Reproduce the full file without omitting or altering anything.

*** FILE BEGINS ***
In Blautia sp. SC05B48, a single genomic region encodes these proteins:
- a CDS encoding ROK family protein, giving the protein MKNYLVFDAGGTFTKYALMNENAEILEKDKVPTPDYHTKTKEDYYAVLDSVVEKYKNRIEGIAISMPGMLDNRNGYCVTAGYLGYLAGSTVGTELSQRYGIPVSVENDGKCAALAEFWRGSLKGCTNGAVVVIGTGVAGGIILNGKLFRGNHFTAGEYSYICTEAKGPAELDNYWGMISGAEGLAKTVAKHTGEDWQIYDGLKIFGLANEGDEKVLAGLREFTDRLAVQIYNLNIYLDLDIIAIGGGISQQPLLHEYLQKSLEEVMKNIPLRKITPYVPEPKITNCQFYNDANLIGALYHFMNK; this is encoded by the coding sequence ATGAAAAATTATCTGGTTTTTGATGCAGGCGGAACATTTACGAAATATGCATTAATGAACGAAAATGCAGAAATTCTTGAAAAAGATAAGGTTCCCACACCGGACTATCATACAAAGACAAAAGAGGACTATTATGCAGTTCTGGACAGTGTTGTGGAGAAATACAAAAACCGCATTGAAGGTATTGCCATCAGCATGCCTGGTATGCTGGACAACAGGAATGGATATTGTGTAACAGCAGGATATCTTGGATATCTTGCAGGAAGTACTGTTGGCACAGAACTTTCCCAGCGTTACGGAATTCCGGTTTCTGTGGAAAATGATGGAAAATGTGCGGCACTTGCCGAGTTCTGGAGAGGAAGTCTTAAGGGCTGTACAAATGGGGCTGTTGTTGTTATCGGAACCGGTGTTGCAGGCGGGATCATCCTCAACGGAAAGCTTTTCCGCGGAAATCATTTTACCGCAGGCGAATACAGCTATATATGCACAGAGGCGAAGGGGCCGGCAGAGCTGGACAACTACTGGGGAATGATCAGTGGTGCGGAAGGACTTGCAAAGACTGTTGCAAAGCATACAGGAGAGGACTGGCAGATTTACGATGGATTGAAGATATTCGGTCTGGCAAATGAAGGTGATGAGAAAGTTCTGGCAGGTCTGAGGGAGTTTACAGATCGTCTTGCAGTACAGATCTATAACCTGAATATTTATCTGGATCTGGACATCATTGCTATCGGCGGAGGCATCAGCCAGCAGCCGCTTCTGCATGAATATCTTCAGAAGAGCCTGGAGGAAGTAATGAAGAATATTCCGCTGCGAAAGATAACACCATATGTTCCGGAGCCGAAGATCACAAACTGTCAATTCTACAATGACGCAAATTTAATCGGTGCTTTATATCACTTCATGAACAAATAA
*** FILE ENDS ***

In Blautia sp. SC05B48, a single genomic region encodes these proteins:
- a CDS encoding ROK family protein, giving the protein MKNYLVFDAGGTFTKYALMNENAEILEKDKVPTPDYHTKTKEDYYAVLDSVVEKYKNRIEGIAISMPGMLDNRNGYCVTAGYLGYLAGSTVGTELSQRYGIPVSVENDGKCAALAEFWRGSLKGCTNGAVVVIGTGVAGGIILNGKLFRGNHFTAGEYSYICTEAKGPAELDNYWGMISGAEGLAKTVAKHTGEDWQIYDGLKIFGLANEGDEKVLAGLREFTDRLAVQIYNLNIYLDLDIIAIGGGISQQPLLHEYLQKSLEEVMKNIPLRKITPYVPEPKITNCQFYNDANLIGALYHFMNK; this is encoded by the coding sequence ATGAAAAATTATCTGGTTTTTGATGCAGGCGGAACATTTACGAAATATGCATTAATGAACGAAAATGCAGAAATTCTTGAAAAAGATAAGGTTCCCACACCGGACTATCATACAAAGACAAAAGAGGACTATTATGCAGTTCTGGACAGTGTTGTGGAGAAATACAAAAACCGCATTGAAGGTATTGCCATCAGCATGCCTGGTATGCTGGACAACAGGAATGGATATTGTGTAACAGCAGGATATCTTGGATATCTTGCAGGAAGTACTGTTGGCACAGAACTTTCCCAGCGTTACGGAATTCCGGTTTCTGTGGAAAATGATGGAAAATGTGCGGCACTTGCCGAGTTCTGGAGAGGAAGTCTTAAGGGCTGTACAAATGGGGCTGTTGTTGTTATCGGAACCGGTGTTGCAGGCGGGATCATCCTCAACGGAAAGCTTTTCCGCGGAAATCATTTTACCGCAGGCGAATACAGCTATATATGCACAGAGGCGAAGGGGCCGGCAGAGCTGGACAACTACTGGGGAATGATCAGTGGTGCGGAAGGACTTGCAAAGACTGTTGCAAAGCATACAGGAGAGGACTGGCAGATTTACGATGGATTGAAGATATTCGGTCTGGCAAATGAAGGTGATGAGAAAGTTCTGGCAGGTCTGAGGGAGTTTACAGATCGTCTTGCAGTACAGATCTATAACCTGAATATTTATCTGGATCTGGACATCATTGCTATCGGCGGAGGCATCAGCCAGCAGCCGCTTCTGCATGAATATCTTCAGAAGAGCCTGGAGGAAGTAATGAAGAATATTCCGCTGCGAAAGATAACACCATATGTTCCGGAGCCGAAGATCACAAACTGTCAATTCTACAATGACGCAAATTTAATCGGTGCTTTATATCACTTCATGAACAAATAA